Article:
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Court of Appeals of Ohio,Second District, Montgomery County.

CITY OF TROTWOOD, Appellee, v. SELZ, Appellant.

No. 18207.

Decided: October 20, 2000

David H. Fuchsman, Dayton, for appellee. Steven M. Magas, Cincinnati, for appellant.

Defendant-appellant Steven O. Selz appeals from his conviction and fine for violating Section 333.04(a) of the Trotwood Municipal Code, which provides as follows:

 “No person shall stop or operate a vehicle at such a slow speed as to impede or block the normal and reasonable movement of traffic, except when stopping or reduced speed is necessary for safe operation or to comply with law.”

Selz contends that the evidence in the record is insufficient to support the conviction because it is clear from the evidence that he was pedaling as hard as he could to travel at fifteen m.p.h., uphill, on his bicycle.   The state argues that his conviction can be predicated upon the fact that he was traveling in the middle of the right-hand lane, thereby impeding traffic.

We conclude that a bicyclist is not in violation of the ordinance when he is traveling as fast as he reasonably can.   Although Selz may have been in violation of R.C. 4511.55(A), requiring a bicyclist to travel as far as practicable on the right side of the roadway, he was not charged with a violation of that statute.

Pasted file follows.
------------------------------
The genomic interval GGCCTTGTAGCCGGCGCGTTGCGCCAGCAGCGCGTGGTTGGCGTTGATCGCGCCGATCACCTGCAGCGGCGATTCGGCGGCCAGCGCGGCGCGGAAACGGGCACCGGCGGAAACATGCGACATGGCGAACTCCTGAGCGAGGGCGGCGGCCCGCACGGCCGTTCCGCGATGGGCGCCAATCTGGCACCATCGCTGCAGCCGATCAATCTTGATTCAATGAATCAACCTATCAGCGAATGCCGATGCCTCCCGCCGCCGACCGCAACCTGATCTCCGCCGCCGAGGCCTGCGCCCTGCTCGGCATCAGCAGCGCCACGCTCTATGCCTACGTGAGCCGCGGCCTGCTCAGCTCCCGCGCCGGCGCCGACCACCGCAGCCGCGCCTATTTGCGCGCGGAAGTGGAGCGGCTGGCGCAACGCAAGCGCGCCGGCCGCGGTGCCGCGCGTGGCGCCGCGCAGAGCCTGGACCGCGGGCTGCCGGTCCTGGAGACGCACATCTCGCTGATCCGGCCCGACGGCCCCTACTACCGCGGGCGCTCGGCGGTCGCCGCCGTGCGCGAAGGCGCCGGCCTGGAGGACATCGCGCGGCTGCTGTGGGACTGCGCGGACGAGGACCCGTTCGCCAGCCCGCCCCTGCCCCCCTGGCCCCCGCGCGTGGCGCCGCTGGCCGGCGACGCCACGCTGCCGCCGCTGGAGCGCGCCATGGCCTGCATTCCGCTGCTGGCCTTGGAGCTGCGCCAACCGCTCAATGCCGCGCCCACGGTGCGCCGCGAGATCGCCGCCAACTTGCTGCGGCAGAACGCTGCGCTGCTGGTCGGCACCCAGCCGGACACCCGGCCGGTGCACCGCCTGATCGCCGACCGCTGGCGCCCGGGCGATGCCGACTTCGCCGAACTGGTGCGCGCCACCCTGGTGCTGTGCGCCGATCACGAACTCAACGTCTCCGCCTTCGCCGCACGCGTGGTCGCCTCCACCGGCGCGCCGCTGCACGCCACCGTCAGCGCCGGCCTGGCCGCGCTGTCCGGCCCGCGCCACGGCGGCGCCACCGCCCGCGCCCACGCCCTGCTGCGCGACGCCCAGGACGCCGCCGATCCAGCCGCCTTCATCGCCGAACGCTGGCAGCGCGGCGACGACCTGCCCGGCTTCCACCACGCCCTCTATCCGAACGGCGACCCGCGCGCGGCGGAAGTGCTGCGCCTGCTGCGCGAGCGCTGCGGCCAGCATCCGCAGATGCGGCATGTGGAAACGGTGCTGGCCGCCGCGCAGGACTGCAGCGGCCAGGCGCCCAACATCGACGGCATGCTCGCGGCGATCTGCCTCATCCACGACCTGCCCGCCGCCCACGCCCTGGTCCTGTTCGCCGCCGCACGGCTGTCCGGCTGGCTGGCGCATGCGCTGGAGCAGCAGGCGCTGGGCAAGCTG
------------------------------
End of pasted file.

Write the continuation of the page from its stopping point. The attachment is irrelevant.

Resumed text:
Accordingly, the judgment of the trial court is reversed, and Selz is discharged.


On July 16, 1999, Trotwood police officer Mary Vance was patrolling Salem Avenue when she “noticed vehicles traveling in the southbound lane in the 4800 block or slowing to a stop, and as [she] looked up Salem, Selz was driving in the middle of the traffic lane causing cars to stop and have to go over to the other lane to get around him.”   The posted speed limit was forty-five m.p.h. Vance testified that Selz was traveling at no more than fifteen m.p.h.

Vance testified as follows:

“Q. Now, is it your testimony that Mr. Selz was riding at a slower speed than he could have otherwise ridden?

“A. A slower speed then he—no.

“Q. He was riding at a reasonably normal bicycling speed, wasn't he?

“A. Yes, sir.”

Selz testified that at the time he was stopped he was going about eighteen m.p.h., and that “that's about an average pace for a cyclist in a fitness training.”